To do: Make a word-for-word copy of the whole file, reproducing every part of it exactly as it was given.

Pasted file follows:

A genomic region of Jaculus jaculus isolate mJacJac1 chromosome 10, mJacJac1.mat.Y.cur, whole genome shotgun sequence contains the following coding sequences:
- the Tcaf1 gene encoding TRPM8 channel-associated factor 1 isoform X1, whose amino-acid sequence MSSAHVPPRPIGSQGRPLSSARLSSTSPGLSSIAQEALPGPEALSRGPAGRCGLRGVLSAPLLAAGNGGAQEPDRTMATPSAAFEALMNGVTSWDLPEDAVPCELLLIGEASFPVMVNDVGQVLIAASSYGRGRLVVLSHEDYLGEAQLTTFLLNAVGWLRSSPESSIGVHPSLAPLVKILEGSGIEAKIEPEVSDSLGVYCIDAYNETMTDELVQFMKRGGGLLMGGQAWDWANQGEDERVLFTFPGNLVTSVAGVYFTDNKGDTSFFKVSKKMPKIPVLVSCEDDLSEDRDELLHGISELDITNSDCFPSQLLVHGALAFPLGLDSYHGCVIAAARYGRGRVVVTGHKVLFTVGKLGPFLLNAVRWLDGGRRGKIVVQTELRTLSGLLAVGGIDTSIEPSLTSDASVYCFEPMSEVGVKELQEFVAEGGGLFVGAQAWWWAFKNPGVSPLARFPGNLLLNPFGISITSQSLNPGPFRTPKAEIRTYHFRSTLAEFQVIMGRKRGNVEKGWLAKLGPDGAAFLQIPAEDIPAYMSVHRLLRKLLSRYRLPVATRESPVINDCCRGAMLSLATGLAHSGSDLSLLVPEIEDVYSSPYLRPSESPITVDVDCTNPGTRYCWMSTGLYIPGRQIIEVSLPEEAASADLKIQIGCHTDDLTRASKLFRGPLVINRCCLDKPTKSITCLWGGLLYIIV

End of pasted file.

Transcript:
A genomic region of Jaculus jaculus isolate mJacJac1 chromosome 10, mJacJac1.mat.Y.cur, whole genome shotgun sequence contains the following coding sequences:
- the Tcaf1 gene encoding TRPM8 channel-associated factor 1 isoform X1, whose amino-acid sequence MSSAHVPPRPIGSQGRPLSSARLSSTSPGLSSIAQEALPGPEALSRGPAGRCGLRGVLSAPLLAAGNGGAQEPDRTMATPSAAFEALMNGVTSWDLPEDAVPCELLLIGEASFPVMVNDVGQVLIAASSYGRGRLVVLSHEDYLGEAQLTTFLLNAVGWLRSSPESSIGVHPSLAPLVKILEGSGIEAKIEPEVSDSLGVYCIDAYNETMTDELVQFMKRGGGLLMGGQAWDWANQGEDERVLFTFPGNLVTSVAGVYFTDNKGDTSFFKVSKKMPKIPVLVSCEDDLSEDRDELLHGISELDITNSDCFPSQLLVHGALAFPLGLDSYHGCVIAAARYGRGRVVVTGHKVLFTVGKLGPFLLNAVRWLDGGRRGKIVVQTELRTLSGLLAVGGIDTSIEPSLTSDASVYCFEPMSEVGVKELQEFVAEGGGLFVGAQAWWWAFKNPGVSPLARFPGNLLLNPFGISITSQSLNPGPFRTPKAEIRTYHFRSTLAEFQVIMGRKRGNVEKGWLAKLGPDGAAFLQIPAEDIPAYMSVHRLLRKLLSRYRLPVATRESPVINDCCRGAMLSLATGLAHSGSDLSLLVPEIEDVYSSPYLRPSESPITVDVDCTNPGTRYCWMSTGLYIPGRQIIEVSLPEEAASADLKIQIGCHTDDLTRASKLFRGPLVINRCCLDKPTKSITCLWGGLLYIIV